There is so much to see in Grenada.... historic forts, lakes, waterfalls, spice plantations - some of which are still in operation today, spice gardens, flower gardens (Grenada won its 7th gold medal at the Chelsea Flower Show in London in 2009), rum distilleries (with generous samples), plantation houses,...

Things To Do in Grenada

Gouyave Fish Friday. Gouyave is known as the town that never sleeps. It's a great evening drive to this fishing village on the west coast. Don't be afraid to venture out. It's perfectly safe and frequented by tourists and international medical students. The food is fresh, cheap and cooked...

Food & Drinks in Grenada

Aquarium Restaurant & Bar. Located in Point Salines on the beach, famous for its Sunday barbecue. editBananas Restaurant is located in True Blue and offers something for every budget and taste. Whether you're looking for a cheeseburger in paradise or steak and lobster, you're sure to find it at...

Money & Shopping in Grenada

Grenada produces many amazing products. Rum, chocolate, honey, jams and jellies, spices, clothing and art. Many of them are award-winning. Support the local economy when you are on the island and buy local products to take home.Nutmeg is Grenada's cash crop, so be sure to bring some home in...

Accommodation & Hotels in Grenada

Grenada (island) offers a wide range of accommodation, from small guesthouses to five-star all-inclusive resorts.Carriacou, although smaller, offers many opportunities.Petite Martinique, although much less developed, offers some options.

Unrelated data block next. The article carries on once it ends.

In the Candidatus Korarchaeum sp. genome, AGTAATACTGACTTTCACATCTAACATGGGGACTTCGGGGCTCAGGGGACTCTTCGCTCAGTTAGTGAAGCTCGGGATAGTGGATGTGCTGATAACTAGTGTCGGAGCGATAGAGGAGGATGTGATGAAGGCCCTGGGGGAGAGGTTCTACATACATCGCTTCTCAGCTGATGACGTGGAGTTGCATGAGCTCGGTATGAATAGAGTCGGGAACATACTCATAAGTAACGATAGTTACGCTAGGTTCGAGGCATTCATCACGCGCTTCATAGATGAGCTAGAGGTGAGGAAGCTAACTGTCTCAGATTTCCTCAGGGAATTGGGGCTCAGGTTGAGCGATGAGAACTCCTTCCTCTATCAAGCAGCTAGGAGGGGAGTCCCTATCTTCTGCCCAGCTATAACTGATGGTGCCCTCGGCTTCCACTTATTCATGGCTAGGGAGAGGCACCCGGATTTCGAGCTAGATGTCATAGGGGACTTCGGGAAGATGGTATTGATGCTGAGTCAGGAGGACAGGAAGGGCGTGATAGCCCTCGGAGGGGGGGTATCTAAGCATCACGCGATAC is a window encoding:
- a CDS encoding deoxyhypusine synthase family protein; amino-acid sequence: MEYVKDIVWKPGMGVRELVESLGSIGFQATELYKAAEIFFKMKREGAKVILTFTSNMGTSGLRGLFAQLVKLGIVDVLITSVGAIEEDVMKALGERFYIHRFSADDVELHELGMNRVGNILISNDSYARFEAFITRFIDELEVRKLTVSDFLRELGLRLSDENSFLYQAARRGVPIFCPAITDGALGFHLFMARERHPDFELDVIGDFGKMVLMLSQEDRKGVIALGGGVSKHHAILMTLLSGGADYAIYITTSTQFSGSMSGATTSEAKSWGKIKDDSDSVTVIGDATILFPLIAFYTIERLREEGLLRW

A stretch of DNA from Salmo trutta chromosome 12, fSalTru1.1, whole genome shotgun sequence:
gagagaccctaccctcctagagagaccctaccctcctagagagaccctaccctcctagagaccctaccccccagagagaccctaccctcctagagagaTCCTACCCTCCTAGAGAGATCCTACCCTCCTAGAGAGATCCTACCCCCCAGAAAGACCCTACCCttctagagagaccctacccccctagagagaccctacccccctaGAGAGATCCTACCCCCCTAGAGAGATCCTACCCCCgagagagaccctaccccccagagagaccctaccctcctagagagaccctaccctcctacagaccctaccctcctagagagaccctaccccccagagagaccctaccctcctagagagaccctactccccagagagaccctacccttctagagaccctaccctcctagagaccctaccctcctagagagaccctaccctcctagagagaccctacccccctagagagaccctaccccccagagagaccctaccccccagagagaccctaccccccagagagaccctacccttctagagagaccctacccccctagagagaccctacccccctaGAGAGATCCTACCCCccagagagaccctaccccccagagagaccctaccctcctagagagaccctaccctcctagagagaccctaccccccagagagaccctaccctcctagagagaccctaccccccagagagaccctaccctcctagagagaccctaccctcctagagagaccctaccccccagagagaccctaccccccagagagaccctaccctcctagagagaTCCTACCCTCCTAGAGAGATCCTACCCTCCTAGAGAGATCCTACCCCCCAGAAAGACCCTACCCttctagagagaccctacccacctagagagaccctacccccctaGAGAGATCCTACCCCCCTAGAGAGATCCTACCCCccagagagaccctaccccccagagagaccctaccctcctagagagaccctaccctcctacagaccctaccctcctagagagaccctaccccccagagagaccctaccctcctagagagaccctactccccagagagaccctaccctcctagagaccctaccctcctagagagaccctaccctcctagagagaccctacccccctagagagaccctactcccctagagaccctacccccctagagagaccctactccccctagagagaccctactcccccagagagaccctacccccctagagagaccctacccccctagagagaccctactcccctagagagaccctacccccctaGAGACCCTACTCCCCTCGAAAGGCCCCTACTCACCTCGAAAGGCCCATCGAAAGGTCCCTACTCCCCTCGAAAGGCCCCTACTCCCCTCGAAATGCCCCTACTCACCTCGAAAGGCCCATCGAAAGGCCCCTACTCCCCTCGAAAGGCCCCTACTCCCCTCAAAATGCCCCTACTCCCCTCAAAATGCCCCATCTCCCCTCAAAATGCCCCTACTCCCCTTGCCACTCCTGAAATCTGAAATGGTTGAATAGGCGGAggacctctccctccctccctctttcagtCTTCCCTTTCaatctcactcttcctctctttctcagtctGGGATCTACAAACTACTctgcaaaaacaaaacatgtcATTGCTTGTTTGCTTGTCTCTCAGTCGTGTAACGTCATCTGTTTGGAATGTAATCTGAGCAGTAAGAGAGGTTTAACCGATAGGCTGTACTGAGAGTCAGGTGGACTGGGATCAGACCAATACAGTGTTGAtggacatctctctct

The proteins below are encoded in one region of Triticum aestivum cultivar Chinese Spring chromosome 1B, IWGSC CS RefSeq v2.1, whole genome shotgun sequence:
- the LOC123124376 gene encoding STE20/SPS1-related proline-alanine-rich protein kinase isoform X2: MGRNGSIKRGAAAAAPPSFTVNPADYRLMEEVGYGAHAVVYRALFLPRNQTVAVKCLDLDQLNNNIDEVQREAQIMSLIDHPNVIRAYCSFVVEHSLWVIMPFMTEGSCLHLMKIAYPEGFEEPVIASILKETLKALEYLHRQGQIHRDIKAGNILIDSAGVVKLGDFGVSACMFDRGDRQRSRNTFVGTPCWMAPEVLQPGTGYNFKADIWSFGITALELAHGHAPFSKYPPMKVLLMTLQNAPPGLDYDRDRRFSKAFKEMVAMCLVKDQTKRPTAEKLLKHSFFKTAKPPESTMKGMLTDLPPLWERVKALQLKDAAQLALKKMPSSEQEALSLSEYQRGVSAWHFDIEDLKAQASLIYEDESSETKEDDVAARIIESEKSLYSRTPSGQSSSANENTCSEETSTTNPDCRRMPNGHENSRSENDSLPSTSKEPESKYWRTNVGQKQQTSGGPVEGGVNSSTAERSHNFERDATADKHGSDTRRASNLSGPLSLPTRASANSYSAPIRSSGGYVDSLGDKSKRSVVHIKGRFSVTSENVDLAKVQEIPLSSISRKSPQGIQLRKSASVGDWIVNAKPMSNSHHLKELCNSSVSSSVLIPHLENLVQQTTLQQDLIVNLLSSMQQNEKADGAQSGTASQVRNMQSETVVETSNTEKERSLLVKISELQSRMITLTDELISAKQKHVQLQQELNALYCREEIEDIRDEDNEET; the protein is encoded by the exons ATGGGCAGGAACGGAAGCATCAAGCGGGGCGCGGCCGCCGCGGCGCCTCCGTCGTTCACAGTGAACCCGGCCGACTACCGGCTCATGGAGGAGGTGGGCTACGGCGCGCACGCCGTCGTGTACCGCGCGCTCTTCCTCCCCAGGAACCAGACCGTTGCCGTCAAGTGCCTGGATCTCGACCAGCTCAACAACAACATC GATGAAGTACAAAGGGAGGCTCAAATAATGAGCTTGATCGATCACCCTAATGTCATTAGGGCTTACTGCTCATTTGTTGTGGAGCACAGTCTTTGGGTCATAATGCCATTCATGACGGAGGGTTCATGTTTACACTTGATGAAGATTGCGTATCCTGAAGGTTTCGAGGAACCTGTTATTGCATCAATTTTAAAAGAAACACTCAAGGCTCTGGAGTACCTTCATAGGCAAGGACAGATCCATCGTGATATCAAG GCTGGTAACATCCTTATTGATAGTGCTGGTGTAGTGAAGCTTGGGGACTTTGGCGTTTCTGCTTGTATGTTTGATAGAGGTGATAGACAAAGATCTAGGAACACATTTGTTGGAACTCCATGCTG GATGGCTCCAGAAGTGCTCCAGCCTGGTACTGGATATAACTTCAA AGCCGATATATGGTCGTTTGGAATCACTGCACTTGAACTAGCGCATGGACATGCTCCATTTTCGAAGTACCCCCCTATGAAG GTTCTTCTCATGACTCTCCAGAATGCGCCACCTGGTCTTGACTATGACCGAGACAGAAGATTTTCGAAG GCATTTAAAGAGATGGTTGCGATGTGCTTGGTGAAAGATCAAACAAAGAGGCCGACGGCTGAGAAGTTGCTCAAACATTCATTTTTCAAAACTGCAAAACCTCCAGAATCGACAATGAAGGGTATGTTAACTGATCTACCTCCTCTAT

Language & Phrasebook in Grenada

Standard (British) English is the official language of Grenada and is widely spoken. However, an English-based creole (not referred to as such by locals) is the dominant language of most Grenadians and can be difficult for people outside the Caribbean to understand. French patois was once the dialect language...

Weather & Climate in Grenada

The climate is tropical: hot and humid during the rainy season and cooled by trade winds during the dry season. Grenada, which lies on the southern edge of the hurricane belt, has experienced only three hurricanes in fifty years.Hurricane Janet passed over Grenada on 23 September 1955 with winds...

Traditions & Customs in Grenada

Although Grenada is a Caribbean island, Grenadians do not spend most of their time lying on the beach. They take their work very seriously and many jobs require specially tailored suits. Although there is still much to do, they are justifiably proud of the extensive repairs to the massive...

Culture Of Grenada

Although the French influence on Grenadian culture is much less visible than on other Caribbean islands, French family and place names remain, and everyday language is peppered with French words and the local dialect, or patois. A stronger French influence is found in the well-seasoned food and cooking styles...

History Of Grenada

Christopher Columbus discovered Grenada in 1498. The island was already inhabited by Caribbean Indians who had migrated from the South American continent and killed or enslaved the peaceful Arawaks who already lived there. The Indians called their island Camerhogue, but Columbus renamed it Concepción. However, passing Spanish sailors found...

Stay Safe & Healthy in Grenada

Stay Safe in GrenadaGrenada is a safe country and has the lowest crime rate in the Caribbean. The tropical sun and high humidity deserve your utmost respect. Take bottled water with you when you go out. The danger to pedestrians on pavements and narrow streets can be greater than...